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Dec 26, 2002 | 23:35 GMT

5 mins read

Hekmatyar Could Expose -- As Well As Aid -- Al Qaeda

Summary
Afghan warlord Gulbuddin Hekmatyar says that his Hezb-i-Islami militia has joined al Qaeda and the remnants of the Taliban in a jihad to expel foreigners from Afghanistan. The United States views Hekmatyar as a threat to U.S. forces and to overall peace in Afghanistan; a formal link between these groups could intensify that threat. However, Hezb-i-Islami is better known and more public than al Qaeda and the Taliban, and it could serve unintentionally as a wedge with which the United States can strike at the heart of these other groups.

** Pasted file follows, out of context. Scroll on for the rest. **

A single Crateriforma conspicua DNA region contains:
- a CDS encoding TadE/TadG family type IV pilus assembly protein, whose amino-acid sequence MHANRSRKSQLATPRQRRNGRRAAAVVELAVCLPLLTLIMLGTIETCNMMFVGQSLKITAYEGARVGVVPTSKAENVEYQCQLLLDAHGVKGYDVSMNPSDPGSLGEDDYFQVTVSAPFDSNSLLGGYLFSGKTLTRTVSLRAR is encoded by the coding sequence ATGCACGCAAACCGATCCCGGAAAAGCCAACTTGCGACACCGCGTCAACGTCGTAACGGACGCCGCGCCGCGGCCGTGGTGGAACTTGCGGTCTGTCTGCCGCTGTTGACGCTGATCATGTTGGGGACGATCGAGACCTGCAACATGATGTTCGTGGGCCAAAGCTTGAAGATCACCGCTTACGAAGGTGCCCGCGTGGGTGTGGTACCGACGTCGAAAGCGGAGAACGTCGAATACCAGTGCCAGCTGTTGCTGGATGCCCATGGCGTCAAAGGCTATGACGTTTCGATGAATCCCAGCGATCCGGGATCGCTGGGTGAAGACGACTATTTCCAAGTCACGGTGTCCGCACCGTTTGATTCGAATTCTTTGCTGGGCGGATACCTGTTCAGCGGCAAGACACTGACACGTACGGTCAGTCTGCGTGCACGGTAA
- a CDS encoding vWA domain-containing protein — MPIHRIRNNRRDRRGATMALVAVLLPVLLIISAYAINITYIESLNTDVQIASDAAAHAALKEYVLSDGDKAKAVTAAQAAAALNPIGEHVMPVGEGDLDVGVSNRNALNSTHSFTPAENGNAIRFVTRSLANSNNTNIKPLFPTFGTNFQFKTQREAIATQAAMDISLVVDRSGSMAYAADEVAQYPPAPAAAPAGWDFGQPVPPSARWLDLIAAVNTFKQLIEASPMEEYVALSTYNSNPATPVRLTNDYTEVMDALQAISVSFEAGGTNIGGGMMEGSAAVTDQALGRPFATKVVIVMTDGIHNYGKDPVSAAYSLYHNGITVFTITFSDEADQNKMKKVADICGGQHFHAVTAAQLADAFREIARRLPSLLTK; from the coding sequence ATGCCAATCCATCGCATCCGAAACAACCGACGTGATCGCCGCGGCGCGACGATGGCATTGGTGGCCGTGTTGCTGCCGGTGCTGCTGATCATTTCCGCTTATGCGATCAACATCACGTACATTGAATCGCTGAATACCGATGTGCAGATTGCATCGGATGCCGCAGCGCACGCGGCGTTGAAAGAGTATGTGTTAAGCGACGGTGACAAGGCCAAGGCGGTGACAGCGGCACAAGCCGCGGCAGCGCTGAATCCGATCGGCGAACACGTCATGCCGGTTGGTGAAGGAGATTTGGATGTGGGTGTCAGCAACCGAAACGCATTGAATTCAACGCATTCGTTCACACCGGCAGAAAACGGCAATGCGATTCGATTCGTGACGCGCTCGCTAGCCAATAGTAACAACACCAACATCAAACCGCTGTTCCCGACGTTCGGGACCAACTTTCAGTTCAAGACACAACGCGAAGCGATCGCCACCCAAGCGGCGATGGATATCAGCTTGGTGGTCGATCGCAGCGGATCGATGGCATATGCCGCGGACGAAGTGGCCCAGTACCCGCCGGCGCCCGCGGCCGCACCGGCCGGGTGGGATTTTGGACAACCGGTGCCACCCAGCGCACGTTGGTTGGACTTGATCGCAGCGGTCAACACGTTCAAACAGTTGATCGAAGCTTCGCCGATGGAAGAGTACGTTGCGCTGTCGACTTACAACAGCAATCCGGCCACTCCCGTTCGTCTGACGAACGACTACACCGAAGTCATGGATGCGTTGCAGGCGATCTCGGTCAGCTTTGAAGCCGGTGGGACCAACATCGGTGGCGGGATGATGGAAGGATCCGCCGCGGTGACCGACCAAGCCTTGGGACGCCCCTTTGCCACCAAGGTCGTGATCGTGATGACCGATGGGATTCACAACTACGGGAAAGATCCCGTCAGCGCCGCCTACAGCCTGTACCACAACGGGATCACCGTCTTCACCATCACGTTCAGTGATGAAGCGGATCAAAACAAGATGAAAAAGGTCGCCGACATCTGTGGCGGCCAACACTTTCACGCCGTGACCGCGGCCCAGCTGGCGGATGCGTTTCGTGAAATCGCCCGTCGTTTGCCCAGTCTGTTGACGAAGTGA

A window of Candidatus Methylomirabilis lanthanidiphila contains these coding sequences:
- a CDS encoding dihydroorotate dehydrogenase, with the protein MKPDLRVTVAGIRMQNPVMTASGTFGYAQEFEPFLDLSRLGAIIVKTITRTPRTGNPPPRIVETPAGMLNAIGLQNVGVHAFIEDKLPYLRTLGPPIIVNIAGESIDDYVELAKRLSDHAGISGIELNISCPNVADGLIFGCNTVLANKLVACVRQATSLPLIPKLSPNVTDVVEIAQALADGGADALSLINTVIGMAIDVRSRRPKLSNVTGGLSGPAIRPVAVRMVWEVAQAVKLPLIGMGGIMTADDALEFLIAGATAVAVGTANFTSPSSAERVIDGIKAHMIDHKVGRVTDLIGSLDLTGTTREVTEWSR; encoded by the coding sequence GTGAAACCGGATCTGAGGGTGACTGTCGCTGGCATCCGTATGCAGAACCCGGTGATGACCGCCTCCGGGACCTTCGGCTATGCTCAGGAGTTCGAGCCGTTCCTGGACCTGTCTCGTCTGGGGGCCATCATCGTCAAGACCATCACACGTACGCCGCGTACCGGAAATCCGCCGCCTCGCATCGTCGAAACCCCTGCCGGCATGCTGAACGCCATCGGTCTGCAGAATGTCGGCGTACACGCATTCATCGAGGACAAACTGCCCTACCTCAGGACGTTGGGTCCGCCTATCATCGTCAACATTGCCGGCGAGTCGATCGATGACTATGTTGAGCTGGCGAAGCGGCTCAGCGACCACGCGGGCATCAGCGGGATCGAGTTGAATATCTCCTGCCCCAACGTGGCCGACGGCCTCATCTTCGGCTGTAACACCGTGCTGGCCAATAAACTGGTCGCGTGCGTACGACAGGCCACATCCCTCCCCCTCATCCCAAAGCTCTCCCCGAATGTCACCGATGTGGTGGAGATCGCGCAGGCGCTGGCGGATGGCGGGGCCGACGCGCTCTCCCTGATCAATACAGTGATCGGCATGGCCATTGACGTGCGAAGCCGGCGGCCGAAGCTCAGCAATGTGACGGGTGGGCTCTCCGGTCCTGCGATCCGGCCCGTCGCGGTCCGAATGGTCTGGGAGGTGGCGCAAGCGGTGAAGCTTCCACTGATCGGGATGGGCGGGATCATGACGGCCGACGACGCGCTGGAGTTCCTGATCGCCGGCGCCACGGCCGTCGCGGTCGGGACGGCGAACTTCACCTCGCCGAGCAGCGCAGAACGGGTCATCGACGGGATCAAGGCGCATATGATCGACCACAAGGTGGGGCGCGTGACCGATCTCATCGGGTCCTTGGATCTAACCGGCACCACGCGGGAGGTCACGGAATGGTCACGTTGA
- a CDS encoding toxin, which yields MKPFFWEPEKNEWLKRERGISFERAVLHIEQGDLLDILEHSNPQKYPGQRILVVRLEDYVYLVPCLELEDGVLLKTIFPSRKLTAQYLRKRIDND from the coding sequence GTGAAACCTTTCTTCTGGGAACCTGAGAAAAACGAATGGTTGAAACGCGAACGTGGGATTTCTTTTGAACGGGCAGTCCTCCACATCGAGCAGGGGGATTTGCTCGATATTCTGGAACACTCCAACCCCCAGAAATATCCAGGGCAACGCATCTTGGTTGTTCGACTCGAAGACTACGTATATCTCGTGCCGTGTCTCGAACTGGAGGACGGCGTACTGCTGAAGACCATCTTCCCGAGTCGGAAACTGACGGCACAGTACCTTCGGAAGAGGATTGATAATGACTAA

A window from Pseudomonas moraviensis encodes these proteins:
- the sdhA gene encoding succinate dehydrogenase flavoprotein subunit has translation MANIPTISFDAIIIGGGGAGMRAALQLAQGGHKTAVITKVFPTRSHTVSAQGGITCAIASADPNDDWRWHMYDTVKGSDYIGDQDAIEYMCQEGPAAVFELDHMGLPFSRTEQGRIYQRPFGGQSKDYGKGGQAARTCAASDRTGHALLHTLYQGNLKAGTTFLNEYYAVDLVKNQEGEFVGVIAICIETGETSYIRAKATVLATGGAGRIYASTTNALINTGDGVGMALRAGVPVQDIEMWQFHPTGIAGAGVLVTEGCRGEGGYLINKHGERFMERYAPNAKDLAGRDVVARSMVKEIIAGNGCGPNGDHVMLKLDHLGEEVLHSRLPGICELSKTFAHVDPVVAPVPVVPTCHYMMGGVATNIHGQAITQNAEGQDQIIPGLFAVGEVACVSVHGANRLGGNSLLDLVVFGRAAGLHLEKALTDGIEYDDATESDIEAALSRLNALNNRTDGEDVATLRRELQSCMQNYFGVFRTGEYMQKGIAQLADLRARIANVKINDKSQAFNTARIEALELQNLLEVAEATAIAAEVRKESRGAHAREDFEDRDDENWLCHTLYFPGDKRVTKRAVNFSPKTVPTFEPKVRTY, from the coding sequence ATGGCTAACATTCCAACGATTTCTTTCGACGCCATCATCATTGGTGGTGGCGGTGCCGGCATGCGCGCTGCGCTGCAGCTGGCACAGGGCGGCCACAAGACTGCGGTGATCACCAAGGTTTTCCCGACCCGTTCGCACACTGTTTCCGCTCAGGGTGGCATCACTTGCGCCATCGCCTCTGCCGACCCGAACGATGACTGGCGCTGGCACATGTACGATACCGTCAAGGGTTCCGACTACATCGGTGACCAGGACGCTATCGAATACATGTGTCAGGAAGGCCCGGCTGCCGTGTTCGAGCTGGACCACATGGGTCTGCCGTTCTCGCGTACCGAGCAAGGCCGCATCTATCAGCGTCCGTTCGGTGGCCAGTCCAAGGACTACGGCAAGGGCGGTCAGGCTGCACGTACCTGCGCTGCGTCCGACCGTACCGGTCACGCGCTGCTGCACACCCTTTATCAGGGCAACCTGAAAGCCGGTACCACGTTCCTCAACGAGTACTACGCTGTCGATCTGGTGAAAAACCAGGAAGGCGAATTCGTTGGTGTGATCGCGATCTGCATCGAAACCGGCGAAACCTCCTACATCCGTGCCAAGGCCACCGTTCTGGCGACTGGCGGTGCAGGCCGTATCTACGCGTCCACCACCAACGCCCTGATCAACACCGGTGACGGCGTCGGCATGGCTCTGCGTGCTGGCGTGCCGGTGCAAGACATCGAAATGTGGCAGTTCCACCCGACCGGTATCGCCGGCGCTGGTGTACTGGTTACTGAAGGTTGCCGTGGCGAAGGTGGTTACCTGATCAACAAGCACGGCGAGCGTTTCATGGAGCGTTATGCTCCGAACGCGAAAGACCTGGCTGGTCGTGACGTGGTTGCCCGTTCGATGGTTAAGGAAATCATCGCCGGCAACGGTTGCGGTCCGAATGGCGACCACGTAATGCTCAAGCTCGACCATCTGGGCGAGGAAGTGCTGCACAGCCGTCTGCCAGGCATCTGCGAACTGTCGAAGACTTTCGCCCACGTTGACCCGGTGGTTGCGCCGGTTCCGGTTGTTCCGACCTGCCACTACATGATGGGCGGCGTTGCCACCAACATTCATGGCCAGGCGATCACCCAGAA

Gulbuddin Hekmatyar announced that his Hezb-i-Islami militia forces have allied with al Qaeda and the remnants of the Taliban in a jihad to expel foreigners from Afghanistan, according to a statement forwarded by the Afghan Islamic Press news agency in Peshawar, Pakistan, on Dec. 26. All three groups have shown little compunction in harassing U.S. and allied forces on their own, but if they are able to coordinate action, they could make efforts to stabilize Afghanistan and rid it of militant extremists much more difficult. To make matters worse, The Associated Press reported in November that Pakistan's InterServices Intelligence agency (ISI) helped broker the deal that united these groups. The allegation has been repeated since then, in Afghanistan and abroad: The London Sunday Telegraph reported that as long ago as April, the ISI held a meeting in Quetta, Pakistan, with Hekmatyar, al Qaeda representatives and Taliban ministers. According to the Telegraph, this meeting occurred with the full knowledge of Western intelligence services, which could do nothing about it. The United States relies heavily on Islamabad in its efforts to round up al Qaeda members in Afghanistan and Pakistan, and the Western press recently has been flooded with complaints by U.S. intelligence officials that Islamabad has been duplicitous and weak in its cooperation. If the ISI is succeeding in brokering deals of this sort, it appears cooperation is in effect nil — and the United States is flying blind in Afghanistan. Or, worse, al Qaeda now has a line into U.S. intelligence activities via Hekmatyar and the ISI. On one level, nothing has changed significantly in the constellation of hostilities in Afghanistan. The ISI worked closely with Hekmatyar from the Soviet invasion of Afghanistan until it abandoned him in favor of the ascendant Taliban. The United States worked closely with him against the Soviets as well, as did the "Afghan Arab" volunteers sent to the region by Osama bin Laden and others. Hekmatyar has been a spoiler since the Soviet withdrawal — attacking the various iterations of Afghan government, including the Taliban, who drove him into exile in Iran. Now he's back, attacking U.S. forces and the U.S.-backed government in Kabul — no surprise. He reportedly receives aid from Iran and now has linked back up with his old friends the ISI, his old compatriots in al Qaeda and his erstwhile competitors, the Taliban. The enemies of his enemy are his friends. Again, no surprise. There are two questions, though. First, on a macro level, is a question of timing. The United States apparently is pushing forward with plans for an attack on Iraq. A new Iraq campaign would provide an optimum time for an escalation in attacks by al Qaeda. At best, from al Qaeda's perspective, they could divert U.S. forces and delay a war. At worst, they could score public relations points as being among the few Muslims to stand up to U.S. aggression against fellow Muslims in Iraq. It is unclear if this new alliance with Hezb-i-Islami is part of al Qaeda preparations for such a counterstrike, or just how much additional capacity it lends to bin Laden's group. Hezb-i-Islami is by no means the largest Afghan faction, but with support centered around Jalalabad, it occupies strategic territory. If the militia forces can coordinate their activities with al Qaeda and the Taliban, they could multiply their effectiveness. On another level, the reported merger and ISI's role in it may not be quite the disaster it at first appears. Hekmatyar is familiar: Washington knows and understands Hezb-i-Islami and its members much better than it does either the Taliban or al Qaeda. The United States worked closely with Hezb-i-Islami, and so did Pakistan. Even Iran knows a bit about Hekmatyar and might be enticed to share that knowledge. Also, Hezb-i-Islami reportedly is fragmenting, with elements of the group seeking a role in the new pro-Western Afghan government and potentially willing to provide information on their former allies. And for all the teeth-gnashing about U.S. impotence in the face of ISI duplicity — and Pakistani President Pervez Musharraf's reluctance and compromise as he struggles in a sea of radical Islamists — Washington is still cooperating with the ISI, and Musharraf is still president. U.S. intelligence officials might be desperate, but they're not idiots, so the ISI can't be completely hostile. In one take, the United States knew of a meeting between senior Taliban and al Qaeda members, Hekmatyar and hostile ISI elements and could do nothing to stop it. In another, the United States had a range of options, from Special Forces to B-52s, and chose not to use them. Is Washington perhaps protesting too much? Al Qaeda and the Taliban are now allied with Hezb-i-Islami. Where much was unknown, U.S. intelligence now has people to follow — threads to pull. Hezb-i-Islami is marked, and whether it or the ISI intends to assist Washington, the militia provides a potential window into the more opaque groups. Things still could go wrong. Hekmatyar is anything but predictable. Al Qaeda is anything but stupid. And the window opens both ways. But an opportunity exists: Provided U.S. forces can weather the combined effectiveness of al Qaeda, the Taliban and Hezb-i-Islami, they just might be able to profit from their enemies' alliance.